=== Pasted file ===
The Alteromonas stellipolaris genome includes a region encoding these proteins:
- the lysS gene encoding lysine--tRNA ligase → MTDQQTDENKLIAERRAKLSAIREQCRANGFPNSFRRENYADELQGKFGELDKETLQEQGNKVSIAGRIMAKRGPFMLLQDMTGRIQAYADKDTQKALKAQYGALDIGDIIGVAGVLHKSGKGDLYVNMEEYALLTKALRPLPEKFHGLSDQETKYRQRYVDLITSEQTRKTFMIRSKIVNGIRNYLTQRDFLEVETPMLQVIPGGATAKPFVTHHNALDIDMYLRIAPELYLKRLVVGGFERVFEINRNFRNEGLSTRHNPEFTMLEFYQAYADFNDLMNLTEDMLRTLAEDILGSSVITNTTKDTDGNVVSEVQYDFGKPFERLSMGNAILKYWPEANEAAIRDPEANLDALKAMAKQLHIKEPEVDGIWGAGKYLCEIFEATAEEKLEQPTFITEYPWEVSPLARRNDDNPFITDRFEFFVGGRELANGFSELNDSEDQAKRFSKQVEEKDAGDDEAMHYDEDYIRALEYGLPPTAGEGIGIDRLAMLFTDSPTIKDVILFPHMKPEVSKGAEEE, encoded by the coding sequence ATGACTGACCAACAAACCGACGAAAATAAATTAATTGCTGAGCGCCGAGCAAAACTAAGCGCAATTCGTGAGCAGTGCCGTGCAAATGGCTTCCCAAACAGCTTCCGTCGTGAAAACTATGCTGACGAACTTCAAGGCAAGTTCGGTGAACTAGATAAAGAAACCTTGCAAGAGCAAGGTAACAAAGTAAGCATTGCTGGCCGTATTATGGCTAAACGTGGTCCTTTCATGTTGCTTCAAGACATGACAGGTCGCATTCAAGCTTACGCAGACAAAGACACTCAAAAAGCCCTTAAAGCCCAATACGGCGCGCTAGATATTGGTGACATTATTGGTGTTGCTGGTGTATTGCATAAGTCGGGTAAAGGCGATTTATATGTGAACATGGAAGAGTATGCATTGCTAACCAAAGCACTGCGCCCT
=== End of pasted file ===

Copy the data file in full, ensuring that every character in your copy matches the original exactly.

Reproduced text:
The Alteromonas stellipolaris genome includes a region encoding these proteins:
- the lysS gene encoding lysine--tRNA ligase → MTDQQTDENKLIAERRAKLSAIREQCRANGFPNSFRRENYADELQGKFGELDKETLQEQGNKVSIAGRIMAKRGPFMLLQDMTGRIQAYADKDTQKALKAQYGALDIGDIIGVAGVLHKSGKGDLYVNMEEYALLTKALRPLPEKFHGLSDQETKYRQRYVDLITSEQTRKTFMIRSKIVNGIRNYLTQRDFLEVETPMLQVIPGGATAKPFVTHHNALDIDMYLRIAPELYLKRLVVGGFERVFEINRNFRNEGLSTRHNPEFTMLEFYQAYADFNDLMNLTEDMLRTLAEDILGSSVITNTTKDTDGNVVSEVQYDFGKPFERLSMGNAILKYWPEANEAAIRDPEANLDALKAMAKQLHIKEPEVDGIWGAGKYLCEIFEATAEEKLEQPTFITEYPWEVSPLARRNDDNPFITDRFEFFVGGRELANGFSELNDSEDQAKRFSKQVEEKDAGDDEAMHYDEDYIRALEYGLPPTAGEGIGIDRLAMLFTDSPTIKDVILFPHMKPEVSKGAEEE, encoded by the coding sequence ATGACTGACCAACAAACCGACGAAAATAAATTAATTGCTGAGCGCCGAGCAAAACTAAGCGCAATTCGTGAGCAGTGCCGTGCAAATGGCTTCCCAAACAGCTTCCGTCGTGAAAACTATGCTGACGAACTTCAAGGCAAGTTCGGTGAACTAGATAAAGAAACCTTGCAAGAGCAAGGTAACAAAGTAAGCATTGCTGGCCGTATTATGGCTAAACGTGGTCCTTTCATGTTGCTTCAAGACATGACAGGTCGCATTCAAGCTTACGCAGACAAAGACACTCAAAAAGCCCTTAAAGCCCAATACGGCGCGCTAGATATTGGTGACATTATTGGTGTTGCTGGTGTATTGCATAAGTCGGGTAAAGGCGATTTATATGTGAACATGGAAGAGTATGCATTGCTAACCAAAGCACTGCGCCCT